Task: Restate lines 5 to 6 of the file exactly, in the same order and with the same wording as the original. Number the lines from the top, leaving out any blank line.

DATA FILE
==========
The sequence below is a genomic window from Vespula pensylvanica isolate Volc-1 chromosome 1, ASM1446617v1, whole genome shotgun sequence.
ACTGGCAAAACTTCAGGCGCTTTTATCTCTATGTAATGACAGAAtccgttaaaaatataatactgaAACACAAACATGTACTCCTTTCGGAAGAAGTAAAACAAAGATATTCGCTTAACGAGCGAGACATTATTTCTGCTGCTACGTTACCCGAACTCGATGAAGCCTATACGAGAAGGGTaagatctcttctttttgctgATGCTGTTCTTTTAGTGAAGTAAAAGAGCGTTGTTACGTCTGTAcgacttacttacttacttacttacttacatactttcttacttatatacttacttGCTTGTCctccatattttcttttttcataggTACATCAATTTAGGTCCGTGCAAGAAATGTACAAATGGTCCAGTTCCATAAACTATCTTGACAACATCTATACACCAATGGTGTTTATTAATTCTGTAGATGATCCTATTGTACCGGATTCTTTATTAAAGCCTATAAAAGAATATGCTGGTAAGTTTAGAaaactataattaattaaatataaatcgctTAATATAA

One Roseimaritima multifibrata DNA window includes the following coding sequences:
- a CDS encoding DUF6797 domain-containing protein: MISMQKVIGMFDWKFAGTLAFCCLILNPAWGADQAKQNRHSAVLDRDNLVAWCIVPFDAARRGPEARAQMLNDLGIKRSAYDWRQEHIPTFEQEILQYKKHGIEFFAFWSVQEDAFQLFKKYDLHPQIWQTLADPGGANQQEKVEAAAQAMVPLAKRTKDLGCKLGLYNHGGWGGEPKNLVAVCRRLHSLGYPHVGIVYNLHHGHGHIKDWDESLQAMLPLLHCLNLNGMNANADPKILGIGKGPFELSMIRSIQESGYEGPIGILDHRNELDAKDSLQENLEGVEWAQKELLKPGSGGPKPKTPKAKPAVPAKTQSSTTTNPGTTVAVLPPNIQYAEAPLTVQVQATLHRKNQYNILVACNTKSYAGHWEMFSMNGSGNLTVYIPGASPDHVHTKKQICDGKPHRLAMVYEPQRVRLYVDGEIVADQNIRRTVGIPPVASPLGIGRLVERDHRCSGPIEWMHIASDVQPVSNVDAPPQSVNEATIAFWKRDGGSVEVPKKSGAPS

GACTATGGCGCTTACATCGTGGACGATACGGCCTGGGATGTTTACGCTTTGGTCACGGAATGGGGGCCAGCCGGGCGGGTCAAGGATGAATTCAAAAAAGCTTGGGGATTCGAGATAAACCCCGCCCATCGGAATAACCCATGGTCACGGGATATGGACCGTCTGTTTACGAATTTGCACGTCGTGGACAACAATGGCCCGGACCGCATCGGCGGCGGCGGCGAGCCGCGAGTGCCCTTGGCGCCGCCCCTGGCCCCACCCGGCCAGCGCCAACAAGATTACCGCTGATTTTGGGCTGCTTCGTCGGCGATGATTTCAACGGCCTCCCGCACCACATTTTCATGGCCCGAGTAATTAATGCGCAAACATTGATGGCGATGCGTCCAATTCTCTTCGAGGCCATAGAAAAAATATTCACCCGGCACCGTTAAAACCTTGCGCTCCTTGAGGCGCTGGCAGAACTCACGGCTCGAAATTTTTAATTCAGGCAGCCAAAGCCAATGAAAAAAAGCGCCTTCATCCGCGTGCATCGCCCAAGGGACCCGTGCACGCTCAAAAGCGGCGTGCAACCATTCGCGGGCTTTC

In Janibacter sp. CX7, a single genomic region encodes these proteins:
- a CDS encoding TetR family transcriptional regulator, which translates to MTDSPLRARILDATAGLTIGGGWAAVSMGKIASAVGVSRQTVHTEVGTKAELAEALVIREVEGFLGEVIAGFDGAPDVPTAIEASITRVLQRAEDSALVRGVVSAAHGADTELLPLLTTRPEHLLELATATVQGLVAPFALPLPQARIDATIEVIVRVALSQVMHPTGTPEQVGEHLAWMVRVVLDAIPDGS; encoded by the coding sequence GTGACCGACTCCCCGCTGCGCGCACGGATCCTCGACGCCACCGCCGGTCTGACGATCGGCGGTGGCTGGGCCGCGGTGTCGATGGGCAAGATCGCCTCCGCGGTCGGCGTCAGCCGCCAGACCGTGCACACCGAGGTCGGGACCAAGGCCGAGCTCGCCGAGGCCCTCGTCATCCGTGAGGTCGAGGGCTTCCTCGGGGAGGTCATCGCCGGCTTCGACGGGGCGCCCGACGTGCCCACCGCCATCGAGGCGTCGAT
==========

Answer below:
GACTATGGCGCTTACATCGTGGACGATACGGCCTGGGATGTTTACGCTTTGGTCACGGAATGGGGGCCAGCCGGGCGGGTCAAGGATGAATTCAAAAAAGCTTGGGGATTCGAGATAAACCCCGCCCATCGGAATAACCCATGGTCACGGGATATGGACCGTCTGTTTACGAATTTGCACGTCGTGGACAACAATGGCCCGGACCGCATCGGCGGCGGCGGCGAGCCGCGAGTGCCCTTGGCGCCGCCCCTGGCCCCACCCGGCCAGCGCCAACAAGATTACCGCTGATTTTGGGCTGCTTCGTCGGCGATGATTTCAACGGCCTCCCGCACCACATTTTCATGGCCCGAGTAATTAATGCGCAAACATTGATGGCGATGCGTCCAATTCTCTTCGAGGCCATAGAAAAAATATTCACCCGGCACCGTTAAAACCTTGCGCTCCTTGAGGCGCTGGCAGAACTCACGGCTCGAAATTTTTAATTCAGGCAGCCAAAGCCAATGAAAAAAAGCGCCTTCATCCGCGTGCATCGCCCAAGGGACCCGTGCACGCTCAAAAGCGGCGTGCAACCATTCGCGGGCTTTC

In Janibacter sp. CX7, a single genomic region encodes these proteins: